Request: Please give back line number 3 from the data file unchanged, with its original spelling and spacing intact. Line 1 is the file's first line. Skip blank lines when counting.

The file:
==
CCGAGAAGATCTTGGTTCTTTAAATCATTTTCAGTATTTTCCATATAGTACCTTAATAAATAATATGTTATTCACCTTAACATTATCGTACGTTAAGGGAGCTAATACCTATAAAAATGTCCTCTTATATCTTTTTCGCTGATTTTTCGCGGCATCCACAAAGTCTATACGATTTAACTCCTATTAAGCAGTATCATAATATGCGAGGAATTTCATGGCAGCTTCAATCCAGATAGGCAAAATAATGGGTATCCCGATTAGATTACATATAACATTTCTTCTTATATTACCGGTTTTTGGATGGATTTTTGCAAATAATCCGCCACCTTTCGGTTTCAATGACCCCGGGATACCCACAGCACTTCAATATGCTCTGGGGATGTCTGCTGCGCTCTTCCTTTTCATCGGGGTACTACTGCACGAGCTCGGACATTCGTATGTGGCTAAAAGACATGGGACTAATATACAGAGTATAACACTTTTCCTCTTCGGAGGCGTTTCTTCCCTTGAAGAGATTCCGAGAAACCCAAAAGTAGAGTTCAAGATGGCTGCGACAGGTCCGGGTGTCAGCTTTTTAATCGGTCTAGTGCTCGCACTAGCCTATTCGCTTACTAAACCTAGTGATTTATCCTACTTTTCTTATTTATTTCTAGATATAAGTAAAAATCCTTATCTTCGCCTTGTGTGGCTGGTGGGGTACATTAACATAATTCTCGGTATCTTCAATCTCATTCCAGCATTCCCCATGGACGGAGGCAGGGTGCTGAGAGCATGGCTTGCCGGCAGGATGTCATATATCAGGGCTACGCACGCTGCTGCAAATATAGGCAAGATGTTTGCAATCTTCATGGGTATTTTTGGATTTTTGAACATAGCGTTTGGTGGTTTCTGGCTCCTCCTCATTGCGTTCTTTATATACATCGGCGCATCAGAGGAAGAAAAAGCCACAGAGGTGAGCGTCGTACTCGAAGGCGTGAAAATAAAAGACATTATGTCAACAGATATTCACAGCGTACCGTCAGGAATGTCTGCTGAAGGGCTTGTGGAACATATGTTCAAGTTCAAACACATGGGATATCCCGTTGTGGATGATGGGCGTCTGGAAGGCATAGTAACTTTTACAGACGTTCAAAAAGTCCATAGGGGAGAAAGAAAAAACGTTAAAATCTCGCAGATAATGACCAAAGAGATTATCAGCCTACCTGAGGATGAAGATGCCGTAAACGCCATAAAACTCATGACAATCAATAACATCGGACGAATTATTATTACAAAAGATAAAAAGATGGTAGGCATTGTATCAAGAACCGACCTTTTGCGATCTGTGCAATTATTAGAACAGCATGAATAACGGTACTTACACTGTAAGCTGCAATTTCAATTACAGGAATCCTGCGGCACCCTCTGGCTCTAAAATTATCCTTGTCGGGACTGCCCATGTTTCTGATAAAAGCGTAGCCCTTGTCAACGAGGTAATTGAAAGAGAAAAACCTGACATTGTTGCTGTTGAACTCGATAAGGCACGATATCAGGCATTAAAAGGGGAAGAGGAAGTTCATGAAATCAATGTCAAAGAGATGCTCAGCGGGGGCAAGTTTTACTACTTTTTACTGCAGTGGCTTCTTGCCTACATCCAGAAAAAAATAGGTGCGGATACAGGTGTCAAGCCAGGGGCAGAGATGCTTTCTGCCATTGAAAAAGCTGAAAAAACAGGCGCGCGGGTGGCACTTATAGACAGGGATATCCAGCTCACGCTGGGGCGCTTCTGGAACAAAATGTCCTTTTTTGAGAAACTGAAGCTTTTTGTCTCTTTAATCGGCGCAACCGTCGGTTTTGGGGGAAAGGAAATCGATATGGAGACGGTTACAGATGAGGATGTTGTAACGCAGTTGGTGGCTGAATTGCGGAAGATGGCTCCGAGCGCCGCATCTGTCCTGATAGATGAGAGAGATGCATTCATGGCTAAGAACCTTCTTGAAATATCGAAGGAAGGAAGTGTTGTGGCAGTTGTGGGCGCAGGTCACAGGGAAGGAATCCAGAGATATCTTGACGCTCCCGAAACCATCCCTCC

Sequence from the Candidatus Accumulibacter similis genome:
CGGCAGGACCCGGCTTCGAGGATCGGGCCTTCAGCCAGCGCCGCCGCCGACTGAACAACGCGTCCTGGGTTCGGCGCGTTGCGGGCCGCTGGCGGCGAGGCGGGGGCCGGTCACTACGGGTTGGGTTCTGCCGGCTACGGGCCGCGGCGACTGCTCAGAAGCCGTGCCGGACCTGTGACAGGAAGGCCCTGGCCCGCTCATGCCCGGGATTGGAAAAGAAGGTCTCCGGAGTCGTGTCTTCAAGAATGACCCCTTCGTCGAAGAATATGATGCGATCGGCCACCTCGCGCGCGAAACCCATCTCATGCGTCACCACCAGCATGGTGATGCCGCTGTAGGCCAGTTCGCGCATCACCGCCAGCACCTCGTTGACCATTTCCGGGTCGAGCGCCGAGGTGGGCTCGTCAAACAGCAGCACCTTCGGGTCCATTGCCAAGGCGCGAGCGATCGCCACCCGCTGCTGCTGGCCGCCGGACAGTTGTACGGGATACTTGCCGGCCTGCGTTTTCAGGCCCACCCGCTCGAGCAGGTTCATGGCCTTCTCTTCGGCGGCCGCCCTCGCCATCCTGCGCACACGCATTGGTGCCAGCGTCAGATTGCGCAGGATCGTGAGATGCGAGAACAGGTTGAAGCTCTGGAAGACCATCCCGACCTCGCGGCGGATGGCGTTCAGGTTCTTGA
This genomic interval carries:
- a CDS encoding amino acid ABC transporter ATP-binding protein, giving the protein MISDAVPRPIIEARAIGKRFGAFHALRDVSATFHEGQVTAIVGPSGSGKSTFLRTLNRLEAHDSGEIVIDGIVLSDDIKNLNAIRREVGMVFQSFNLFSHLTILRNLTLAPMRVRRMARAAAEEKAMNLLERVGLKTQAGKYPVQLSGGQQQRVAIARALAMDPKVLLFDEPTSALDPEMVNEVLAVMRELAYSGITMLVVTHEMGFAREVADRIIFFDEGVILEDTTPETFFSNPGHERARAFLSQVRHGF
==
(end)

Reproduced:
CGGCAGGACCCGGCTTCGAGGATCGGGCCTTCAGCCAGCGCCGCCGCCGACTGAACAACGCGTCCTGGGTTCGGCGCGTTGCGGGCCGCTGGCGGCGAGGCGGGGGCCGGTCACTACGGGTTGGGTTCTGCCGGCTACGGGCCGCGGCGACTGCTCAGAAGCCGTGCCGGACCTGTGACAGGAAGGCCCTGGCCCGCTCATGCCCGGGATTGGAAAAGAAGGTCTCCGGAGTCGTGTCTTCAAGAATGACCCCTTCGTCGAAGAATATGATGCGATCGGCCACCTCGCGCGCGAAACCCATCTCATGCGTCACCACCAGCATGGTGATGCCGCTGTAGGCCAGTTCGCGCATCACCGCCAGCACCTCGTTGACCATTTCCGGGTCGAGCGCCGAGGTGGGCTCGTCAAACAGCAGCACCTTCGGGTCCATTGCCAAGGCGCGAGCGATCGCCACCCGCTGCTGCTGGCCGCCGGACAGTTGTACGGGATACTTGCCGGCCTGCGTTTTCAGGCCCACCCGCTCGAGCAGGTTCATGGCCTTCTCTTCGGCGGCCGCCCTCGCCATCCTGCGCACACGCATTGGTGCCAGCGTCAGATTGCGCAGGATCGTGAGATGCGAGAACAGGTTGAAGCTCTGGAAGACCATCCCGACCTCGCGGCGGATGGCGTTCAGGTTCTTGA